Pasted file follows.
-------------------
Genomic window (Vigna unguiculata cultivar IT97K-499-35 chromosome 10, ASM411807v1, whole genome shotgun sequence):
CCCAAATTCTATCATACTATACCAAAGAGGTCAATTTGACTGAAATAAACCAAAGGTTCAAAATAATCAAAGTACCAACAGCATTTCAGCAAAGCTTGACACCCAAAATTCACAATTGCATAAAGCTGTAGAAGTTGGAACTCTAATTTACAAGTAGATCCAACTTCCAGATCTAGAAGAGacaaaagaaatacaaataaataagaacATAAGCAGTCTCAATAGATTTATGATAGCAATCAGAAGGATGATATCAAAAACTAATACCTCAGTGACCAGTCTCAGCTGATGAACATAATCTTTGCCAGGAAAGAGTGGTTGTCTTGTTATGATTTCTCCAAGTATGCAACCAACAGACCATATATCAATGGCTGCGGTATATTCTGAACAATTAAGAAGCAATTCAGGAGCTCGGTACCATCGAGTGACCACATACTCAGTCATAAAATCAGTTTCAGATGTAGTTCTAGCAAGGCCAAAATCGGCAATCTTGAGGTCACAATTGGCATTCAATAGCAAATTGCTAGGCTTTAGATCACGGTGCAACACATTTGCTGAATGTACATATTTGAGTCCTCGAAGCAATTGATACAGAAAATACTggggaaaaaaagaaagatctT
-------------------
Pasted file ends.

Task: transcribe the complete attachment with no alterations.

Genomic window (Vigna unguiculata cultivar IT97K-499-35 chromosome 10, ASM411807v1, whole genome shotgun sequence):
CCCAAATTCTATCATACTATACCAAAGAGGTCAATTTGACTGAAATAAACCAAAGGTTCAAAATAATCAAAGTACCAACAGCATTTCAGCAAAGCTTGACACCCAAAATTCACAATTGCATAAAGCTGTAGAAGTTGGAACTCTAATTTACAAGTAGATCCAACTTCCAGATCTAGAAGAGacaaaagaaatacaaataaataagaacATAAGCAGTCTCAATAGATTTATGATAGCAATCAGAAGGATGATATCAAAAACTAATACCTCAGTGACCAGTCTCAGCTGATGAACATAATCTTTGCCAGGAAAGAGTGGTTGTCTTGTTATGATTTCTCCAAGTATGCAACCAACAGACCATATATCAATGGCTGCGGTATATTCTGAACAATTAAGAAGCAATTCAGGAGCTCGGTACCATCGAGTGACCACATACTCAGTCATAAAATCAGTTTCAGATGTAGTTCTAGCAAGGCCAAAATCGGCAATCTTGAGGTCACAATTGGCATTCAATAGCAAATTGCTAGGCTTTAGATCACGGTGCAACACATTTGCTGAATGTACATATTTGAGTCCTCGAAGCAATTGATACAGAAAATACTggggaaaaaaagaaagatctT